In January 2015, we increased our chemical presence substantially with the acquisition of SIHI. The integration process of the business is progressing well. We're accelerating realignment efforts and have identified opportunities beyond our initial plans. For instance, we have seen substantial opportunities in providing systems for flare gas required by new environmental regulations.

Our power market bookings were down 14% versus prior years' quarter. While the rollover of activity into Q1 was slow, coal retirements and low-cost natural gas are driving the momentum for combined cycle plants in North America.

Asia continues to invest in fossil based plants where our increased local capabilities improve our competitiveness. In March, China began improving new nuclear plans, the first since 2011. We have been providing nuclear products on reactors currently under construction for some time and view the recent shift in policy as an important opportunity. Nuclear power remains in transition for China, Russia and South Korea see continued development and there are even discussions of new capacity in some regions of Europe.

India's new proposed agreement with the U.S. that will limit nuclear suppliers' liability could potentially be a meaningful catalyst for work in that country. Following the new safety standards, Japan is getting closer to restarting a portion of its nuclear capacity which has been idle since 2011.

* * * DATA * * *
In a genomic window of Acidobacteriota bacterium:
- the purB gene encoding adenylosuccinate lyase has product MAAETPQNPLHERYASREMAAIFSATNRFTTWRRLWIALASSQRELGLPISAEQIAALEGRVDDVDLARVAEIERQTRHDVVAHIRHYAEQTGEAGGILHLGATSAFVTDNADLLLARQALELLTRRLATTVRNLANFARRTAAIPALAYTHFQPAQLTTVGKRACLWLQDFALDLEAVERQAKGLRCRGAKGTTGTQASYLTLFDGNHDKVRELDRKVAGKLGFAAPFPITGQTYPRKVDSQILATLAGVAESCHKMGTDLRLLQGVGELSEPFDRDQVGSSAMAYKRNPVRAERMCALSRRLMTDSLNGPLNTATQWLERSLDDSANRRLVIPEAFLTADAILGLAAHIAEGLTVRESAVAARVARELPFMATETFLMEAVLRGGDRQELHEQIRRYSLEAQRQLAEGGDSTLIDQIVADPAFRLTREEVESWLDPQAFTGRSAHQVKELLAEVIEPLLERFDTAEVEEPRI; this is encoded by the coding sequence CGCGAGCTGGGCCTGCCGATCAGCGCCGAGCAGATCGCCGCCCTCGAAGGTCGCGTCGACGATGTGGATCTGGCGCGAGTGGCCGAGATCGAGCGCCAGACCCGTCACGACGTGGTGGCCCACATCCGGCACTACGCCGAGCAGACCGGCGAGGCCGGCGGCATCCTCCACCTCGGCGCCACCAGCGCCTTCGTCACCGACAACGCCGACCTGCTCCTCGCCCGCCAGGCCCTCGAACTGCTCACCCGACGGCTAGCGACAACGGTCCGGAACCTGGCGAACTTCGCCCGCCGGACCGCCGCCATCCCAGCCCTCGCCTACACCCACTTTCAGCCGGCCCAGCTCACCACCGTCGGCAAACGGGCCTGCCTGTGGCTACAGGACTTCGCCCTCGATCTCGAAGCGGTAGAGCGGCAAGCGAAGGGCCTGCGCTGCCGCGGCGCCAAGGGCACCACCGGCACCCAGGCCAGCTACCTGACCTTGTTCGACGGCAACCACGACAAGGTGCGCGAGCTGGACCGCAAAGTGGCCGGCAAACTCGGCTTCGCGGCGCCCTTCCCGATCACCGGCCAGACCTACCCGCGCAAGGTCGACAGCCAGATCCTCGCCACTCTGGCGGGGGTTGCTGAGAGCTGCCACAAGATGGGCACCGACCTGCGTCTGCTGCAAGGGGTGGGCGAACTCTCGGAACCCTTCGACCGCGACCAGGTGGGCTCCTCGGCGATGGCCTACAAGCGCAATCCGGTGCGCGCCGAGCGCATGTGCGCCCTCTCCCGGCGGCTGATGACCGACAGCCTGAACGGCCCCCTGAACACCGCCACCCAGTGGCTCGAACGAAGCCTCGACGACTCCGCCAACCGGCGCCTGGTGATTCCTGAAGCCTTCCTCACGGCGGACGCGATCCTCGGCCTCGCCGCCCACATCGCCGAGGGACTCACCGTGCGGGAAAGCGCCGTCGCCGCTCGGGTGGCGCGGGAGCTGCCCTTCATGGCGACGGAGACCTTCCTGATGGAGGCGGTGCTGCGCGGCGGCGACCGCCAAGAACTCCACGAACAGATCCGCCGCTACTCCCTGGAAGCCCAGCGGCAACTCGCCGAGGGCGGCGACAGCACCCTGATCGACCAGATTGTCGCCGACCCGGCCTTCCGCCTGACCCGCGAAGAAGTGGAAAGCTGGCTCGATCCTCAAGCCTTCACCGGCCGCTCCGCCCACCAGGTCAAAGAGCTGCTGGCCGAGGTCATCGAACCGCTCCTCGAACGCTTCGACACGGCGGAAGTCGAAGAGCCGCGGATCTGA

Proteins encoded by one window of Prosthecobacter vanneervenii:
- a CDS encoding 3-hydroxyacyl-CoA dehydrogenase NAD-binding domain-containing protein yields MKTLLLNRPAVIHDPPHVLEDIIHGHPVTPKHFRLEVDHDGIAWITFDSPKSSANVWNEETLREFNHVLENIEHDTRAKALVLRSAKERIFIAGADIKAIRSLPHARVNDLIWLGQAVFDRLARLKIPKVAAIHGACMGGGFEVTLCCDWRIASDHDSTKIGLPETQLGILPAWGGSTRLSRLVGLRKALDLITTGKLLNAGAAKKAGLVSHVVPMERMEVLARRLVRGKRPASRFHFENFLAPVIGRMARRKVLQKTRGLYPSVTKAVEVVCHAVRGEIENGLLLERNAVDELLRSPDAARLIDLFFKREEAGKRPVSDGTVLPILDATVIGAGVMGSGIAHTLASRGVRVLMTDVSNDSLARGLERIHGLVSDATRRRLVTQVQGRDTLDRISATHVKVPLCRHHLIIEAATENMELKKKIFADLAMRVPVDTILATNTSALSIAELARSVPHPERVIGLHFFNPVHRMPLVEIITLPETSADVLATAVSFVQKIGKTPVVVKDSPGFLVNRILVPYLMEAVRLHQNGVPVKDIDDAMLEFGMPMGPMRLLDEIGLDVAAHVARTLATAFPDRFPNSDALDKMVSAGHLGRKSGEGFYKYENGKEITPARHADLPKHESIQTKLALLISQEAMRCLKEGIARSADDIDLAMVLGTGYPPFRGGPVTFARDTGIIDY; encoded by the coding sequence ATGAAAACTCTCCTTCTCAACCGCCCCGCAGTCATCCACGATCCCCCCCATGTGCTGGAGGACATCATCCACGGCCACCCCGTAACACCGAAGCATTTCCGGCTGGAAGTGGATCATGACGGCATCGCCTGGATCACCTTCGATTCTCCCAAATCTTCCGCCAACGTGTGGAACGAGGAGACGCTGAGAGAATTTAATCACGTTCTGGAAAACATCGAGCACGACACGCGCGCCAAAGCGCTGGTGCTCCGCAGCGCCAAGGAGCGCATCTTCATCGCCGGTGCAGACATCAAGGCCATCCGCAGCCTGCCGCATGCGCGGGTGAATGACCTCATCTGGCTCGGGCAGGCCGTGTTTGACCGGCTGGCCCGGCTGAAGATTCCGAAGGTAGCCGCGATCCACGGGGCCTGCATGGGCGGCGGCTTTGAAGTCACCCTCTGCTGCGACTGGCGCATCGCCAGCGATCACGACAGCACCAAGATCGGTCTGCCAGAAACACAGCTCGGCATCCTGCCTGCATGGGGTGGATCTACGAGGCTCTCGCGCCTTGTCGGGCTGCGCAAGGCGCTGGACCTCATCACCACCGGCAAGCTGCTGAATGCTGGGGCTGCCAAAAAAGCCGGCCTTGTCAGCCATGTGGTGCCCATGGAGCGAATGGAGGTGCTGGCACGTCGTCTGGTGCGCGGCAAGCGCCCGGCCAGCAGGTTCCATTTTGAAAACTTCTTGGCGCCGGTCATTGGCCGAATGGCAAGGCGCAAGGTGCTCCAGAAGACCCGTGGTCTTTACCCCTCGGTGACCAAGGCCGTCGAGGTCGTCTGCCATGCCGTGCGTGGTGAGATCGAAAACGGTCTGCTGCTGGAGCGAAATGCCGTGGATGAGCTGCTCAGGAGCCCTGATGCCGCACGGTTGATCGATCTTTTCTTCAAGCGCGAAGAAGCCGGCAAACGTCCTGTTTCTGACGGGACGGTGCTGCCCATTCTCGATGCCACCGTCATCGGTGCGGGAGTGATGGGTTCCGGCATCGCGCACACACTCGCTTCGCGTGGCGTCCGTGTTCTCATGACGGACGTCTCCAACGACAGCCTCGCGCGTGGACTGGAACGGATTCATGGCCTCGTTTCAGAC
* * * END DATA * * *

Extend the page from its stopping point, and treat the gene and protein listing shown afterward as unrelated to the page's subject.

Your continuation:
General industries was down 14.7% with distribution and developed business also down versus the prior quarter. This is an area where we have added additional capability in terms of resources and strategic direction.

In summary, Flowserve has a strong global footprint, localized aftermarket capability, a diverse product portfolio and a strong operating platform. The investments in manufacturing optimization, quality and new product development will drive future opportunities. We believe that our core business is performing and provides us with a solid base. Also that we have experienced navigating similar market conditions and that we have solid long term strategic plans in place in terms of manufacturing optimization and growth plans.

We will continue to execute these long term strategies while accelerating others and at the same time increase our focus in accelerating our short-term initiatives to respond to the current market conditions including cost reductions. We will balance these initiatives with a view towards driving profitable growth for the long term value of our shareholders. With that overview, let me now turn it over to Malcolm.

Malcolm Platt

Thank you, Tom and good morning, everyone. Mark and Tom discussed our operational overview, strategic plans and business outlook in detail so let me finish with a quick discussion of our financial results. Flowserve began 2015 with sales over $1 billion in the first quarter which included approximately $67 million from our recent SIHI acquisition.

Turning to margins, excluding the negative impact of SIHI resulting from purchase price accounting and realignment as well as a modest amount in the Venezuelan remeasurement, adjusted gross margins were flat with year ago levels at 35.3% to affirming our operational performance remains on track. Again excluding SIHI as well as last year's benefit from our Noval gain on sale, SG&A dollars decreased year-over-year by approximately $21 million continuing to reflect Flowserve's commitment to cost containment.